2. Capital gains taxes only tax assets that are sold, so they create a lock in effect on current owners. A reduction of the capital gains tax diminishes this lock in effect by reducing the tax on sellers, so a reduction of the tax should drive the value of stocks down.
  3. If stocks are valued as the sum of their future dividends, or if the marginal investors are unaffected by capital gains tax rates, then changes in the capital gains tax rate shouldn’t have any effect at all.

The study found that during the week of the announced 1997 capital gains but not dividends tax cut, non-dividend paying stocks outperformed dividend paying stocks. This result is consistent with the first theory, where lower capital gains taxes increase the value of assets and vice versa.  The paper also failed to find evidence of a lock-in effect, as stocks with prior gains didn’t decline after the new capital gains tax rate went into effect.

The second paper was published in 2001 by James M. Poterba and Scott J. Weisbenner wrote “Capital Gains Tax Rules, Tax-loss Trading, and Turn-of-the-year Returns” 

This paper combines an analysis of end of the year trading anomalies with tax-loss trading. One theory is that losing trades will be sold at the end of the year in order to counter the tax implications of realized gains in other parts of the portfolio. Unfortunately, this same behavior can also be explained by “window dressing”, in which firms sell losers so their investors don’t see bad stock picks in their year end statements.  The paper attempts to distinguish the two by looking at how end of the year effects react to changes in tax laws.  A capital gains tax change would only affect individual investors while it wouldn’t affect window dressing at all, as window dressing may be done by managers for untaxed institutions as well managers for individual investors.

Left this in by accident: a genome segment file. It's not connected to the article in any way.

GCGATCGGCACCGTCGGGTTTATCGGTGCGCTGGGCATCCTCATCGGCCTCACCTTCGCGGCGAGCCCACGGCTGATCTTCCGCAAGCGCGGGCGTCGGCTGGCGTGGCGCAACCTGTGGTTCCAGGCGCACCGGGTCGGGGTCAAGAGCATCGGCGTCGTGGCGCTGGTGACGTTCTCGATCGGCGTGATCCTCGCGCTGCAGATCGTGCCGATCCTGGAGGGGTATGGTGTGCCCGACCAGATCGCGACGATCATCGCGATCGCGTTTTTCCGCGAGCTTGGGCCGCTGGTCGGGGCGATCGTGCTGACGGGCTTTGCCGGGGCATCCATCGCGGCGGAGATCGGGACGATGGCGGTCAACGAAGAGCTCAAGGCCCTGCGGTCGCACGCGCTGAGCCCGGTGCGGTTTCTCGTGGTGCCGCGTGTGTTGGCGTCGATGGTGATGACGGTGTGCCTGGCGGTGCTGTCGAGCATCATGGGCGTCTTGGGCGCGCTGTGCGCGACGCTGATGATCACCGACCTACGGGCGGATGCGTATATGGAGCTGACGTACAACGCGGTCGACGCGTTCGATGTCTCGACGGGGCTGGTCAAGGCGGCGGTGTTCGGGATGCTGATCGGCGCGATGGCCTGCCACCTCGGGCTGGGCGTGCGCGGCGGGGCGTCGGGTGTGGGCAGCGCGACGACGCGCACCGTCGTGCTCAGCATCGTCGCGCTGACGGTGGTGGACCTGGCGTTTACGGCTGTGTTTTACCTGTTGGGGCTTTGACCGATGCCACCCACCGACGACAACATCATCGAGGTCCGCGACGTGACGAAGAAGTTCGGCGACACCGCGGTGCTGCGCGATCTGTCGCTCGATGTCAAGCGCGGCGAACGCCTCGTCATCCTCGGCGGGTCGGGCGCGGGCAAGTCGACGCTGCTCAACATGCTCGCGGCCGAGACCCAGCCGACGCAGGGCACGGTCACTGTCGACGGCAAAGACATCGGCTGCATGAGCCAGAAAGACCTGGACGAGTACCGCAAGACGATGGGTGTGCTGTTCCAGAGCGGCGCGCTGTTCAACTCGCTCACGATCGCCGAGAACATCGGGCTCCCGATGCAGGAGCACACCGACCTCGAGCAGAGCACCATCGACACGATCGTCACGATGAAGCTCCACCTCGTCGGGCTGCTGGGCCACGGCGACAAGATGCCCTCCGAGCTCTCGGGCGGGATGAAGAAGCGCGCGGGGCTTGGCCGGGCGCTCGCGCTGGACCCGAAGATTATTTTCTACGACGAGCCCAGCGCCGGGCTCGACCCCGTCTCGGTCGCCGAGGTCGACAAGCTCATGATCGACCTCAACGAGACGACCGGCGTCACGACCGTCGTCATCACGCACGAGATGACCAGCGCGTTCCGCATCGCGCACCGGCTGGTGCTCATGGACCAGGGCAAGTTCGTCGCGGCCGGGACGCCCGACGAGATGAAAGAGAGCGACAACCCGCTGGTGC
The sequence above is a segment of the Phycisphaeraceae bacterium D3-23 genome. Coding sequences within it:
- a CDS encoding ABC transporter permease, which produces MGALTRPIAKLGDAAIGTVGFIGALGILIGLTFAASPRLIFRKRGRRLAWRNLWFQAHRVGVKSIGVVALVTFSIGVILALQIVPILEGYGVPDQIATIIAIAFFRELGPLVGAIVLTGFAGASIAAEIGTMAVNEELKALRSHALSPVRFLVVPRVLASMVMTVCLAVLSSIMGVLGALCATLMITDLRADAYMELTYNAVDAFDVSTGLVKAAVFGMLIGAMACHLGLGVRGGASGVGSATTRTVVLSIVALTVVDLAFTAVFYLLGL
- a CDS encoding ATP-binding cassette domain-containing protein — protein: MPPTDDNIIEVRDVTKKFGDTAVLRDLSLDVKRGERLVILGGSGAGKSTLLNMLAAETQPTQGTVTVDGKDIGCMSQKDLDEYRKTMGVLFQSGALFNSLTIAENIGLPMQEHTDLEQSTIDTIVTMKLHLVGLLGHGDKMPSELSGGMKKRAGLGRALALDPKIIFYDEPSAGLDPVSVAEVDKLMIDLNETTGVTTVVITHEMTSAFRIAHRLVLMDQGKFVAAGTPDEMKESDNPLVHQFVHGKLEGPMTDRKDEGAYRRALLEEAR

The study looked at three different regimes.

Regime 1: Six month short term holding period, long term losses 100 deducible against adjusted gross income

Regime 2: Six month short term holding period, long term losses 50 deductible against adjusted gross income